Asphalt shingles commonly referred to as 3-tab roof shingles are one of the most common types of roof shingle in the United States. Easy to install and flexible with design and color, asphalt shingles are ideal for getting new shingles on a budget or for rental properties where the aesthetics of your home are less of a concern. According to Remodelling Magazine’s 2019 Cost vs. Value report, asphalt shingles hold 68.2 percent of their value in resale. 


Here are a few reasons why asphalt shingles are some of the most popular roofing materials. 

  • Asphalt shingles are one of the cheapest materials to install. If you’re in a bind, opting for asphalt as your shingle material can get the job done on a budget. The installation of asphalt shingles typically ranges from $3,000 to $12,500.
  • Coming in hundreds of colors, asphalt shingles are designed to fit into the aesthetic appearance of a wide array of homes. They are often manufactured to look like slate, offering a simple and lightweight shingle for your home. 
  • If you own a rental property and are looking to cut costs on new shingles, asphalt can be a great option. Asphalt gives a polished look without the high cost of materials like tile or solar. 
  • Asphalt is naturally fire-resistant and offers increased resistance to hail, which can decrease insurance costs. If you live in an area prone to hail or wildfires, you might want to consider opting for asphalt roofing shingles. 


Asphalt shingles aren’t the right solution for every scenario. There are a few reasons why it might be best to use a different material. 

  • Though asphalt can be cheap to install compared to metal roof shingles, they don’t last as long on average. Asphalt shingles have a lifespan of around 20 years, which is tied for rubber as the shortest lifespan. 
  • Asphalt shingles can be susceptible to mildew problems if excess water accumulates on your roof. This is a common problem with asphalt shingles and a consideration for those living in climates with a lot of moisture.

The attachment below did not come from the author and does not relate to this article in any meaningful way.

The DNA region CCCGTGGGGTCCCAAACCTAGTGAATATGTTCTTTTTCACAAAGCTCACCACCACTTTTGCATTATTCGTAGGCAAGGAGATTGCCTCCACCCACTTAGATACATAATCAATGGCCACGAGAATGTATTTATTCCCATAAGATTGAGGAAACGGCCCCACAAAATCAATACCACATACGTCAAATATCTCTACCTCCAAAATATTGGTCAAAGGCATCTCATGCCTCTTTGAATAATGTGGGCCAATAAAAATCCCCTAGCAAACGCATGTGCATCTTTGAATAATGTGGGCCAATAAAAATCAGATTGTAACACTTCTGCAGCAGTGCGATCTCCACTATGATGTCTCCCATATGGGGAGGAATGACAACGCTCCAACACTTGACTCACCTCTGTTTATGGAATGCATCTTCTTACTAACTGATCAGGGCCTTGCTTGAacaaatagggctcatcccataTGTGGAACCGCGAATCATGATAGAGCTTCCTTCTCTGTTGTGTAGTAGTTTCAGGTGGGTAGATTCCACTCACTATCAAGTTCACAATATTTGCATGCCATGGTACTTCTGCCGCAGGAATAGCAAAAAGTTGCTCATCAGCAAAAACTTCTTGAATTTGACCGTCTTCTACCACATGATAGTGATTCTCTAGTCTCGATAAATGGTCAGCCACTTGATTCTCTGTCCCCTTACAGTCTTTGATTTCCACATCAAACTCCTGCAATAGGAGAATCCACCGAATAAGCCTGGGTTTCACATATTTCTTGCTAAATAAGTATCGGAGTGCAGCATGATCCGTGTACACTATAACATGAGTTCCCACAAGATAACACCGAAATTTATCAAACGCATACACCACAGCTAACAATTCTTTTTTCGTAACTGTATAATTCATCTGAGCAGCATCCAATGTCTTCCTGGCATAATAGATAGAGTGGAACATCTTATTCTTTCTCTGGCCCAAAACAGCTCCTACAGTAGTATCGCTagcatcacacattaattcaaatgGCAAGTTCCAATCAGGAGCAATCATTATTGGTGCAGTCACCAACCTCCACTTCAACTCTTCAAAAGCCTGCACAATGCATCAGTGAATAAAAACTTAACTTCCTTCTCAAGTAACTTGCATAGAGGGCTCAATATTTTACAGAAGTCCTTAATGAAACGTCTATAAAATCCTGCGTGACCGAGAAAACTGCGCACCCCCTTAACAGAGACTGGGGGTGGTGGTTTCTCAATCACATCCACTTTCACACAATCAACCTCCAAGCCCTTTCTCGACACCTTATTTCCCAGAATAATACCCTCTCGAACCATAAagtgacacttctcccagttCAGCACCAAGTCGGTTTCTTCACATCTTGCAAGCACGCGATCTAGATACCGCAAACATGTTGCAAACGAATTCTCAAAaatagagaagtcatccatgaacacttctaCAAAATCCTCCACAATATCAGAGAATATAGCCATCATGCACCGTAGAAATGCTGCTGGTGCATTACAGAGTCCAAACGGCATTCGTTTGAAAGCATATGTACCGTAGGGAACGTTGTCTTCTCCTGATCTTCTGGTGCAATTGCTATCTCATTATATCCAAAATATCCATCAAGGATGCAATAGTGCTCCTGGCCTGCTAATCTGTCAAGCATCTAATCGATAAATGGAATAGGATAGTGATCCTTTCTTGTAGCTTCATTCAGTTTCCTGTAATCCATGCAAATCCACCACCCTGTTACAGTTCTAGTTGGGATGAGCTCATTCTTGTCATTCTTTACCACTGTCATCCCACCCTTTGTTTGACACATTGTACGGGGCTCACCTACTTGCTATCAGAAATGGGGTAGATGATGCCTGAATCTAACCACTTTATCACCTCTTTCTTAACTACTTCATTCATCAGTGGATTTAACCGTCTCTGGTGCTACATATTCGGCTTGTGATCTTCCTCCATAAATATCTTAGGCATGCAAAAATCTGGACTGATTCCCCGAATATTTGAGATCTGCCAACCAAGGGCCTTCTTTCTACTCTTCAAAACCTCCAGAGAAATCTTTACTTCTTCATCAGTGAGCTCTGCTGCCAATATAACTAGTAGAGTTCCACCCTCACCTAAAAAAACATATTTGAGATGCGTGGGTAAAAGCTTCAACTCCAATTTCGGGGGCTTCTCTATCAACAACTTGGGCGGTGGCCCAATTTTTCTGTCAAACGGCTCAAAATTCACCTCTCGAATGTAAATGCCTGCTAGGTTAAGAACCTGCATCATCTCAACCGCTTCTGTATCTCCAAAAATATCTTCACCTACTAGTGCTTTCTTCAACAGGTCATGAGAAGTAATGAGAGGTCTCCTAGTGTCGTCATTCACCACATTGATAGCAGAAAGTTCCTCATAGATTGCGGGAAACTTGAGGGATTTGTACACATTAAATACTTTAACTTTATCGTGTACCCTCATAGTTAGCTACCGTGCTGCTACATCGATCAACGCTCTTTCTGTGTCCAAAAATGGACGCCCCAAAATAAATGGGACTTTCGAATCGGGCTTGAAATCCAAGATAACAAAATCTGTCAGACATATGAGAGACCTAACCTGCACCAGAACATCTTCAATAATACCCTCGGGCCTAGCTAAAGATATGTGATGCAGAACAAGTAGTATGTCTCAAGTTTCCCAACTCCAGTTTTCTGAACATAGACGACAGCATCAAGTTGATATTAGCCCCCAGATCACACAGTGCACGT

• In contrast to metal roofs, asphalt roof tiles can actually transfer heat into your home. This can dramatically increase your energy bill as you have to turn up your AC unit to get your home cooled. Not to mention, the shingles themselves can be damaged by excessive heat. There are cool roof coatings that can be added to asphalt shingles at an additional cost, but this material is not as naturally energy efficient as other materials.
  • Asphalt shingles aren’t as environmentally friendly as metal roof shingles, which is something to seriously consider when selecting a roofing material. 

Comparing Roof Shingle Pros and Cons Side-by-Side

When comparing roof shingle pros and cons, it can be helpful to see some of the key differences beside each other. Here’s how metal shingles vs asphalt shingles stack up against each other.

Metal Shingles Asphalt Shingles
Lifespan Approx 80 years Approx 20 years
Energy savings Reducing cooling costs by 10% to 25% Not typically considered energy efficient.
Easy to replace Can be hard to match colors Yes
Cost to install $5,000 to $28,000 $3,000 to $12,500
Color options Limited Extensive

Choosing Your Roofing Shingles

When it comes to selecting roofing shingles, consider your budget as well as the purpose of the property you’re re-shingling. Comparing roof shingle types pros and cons are a good way to aid your decision and determine the features you’re looking for in new shingles.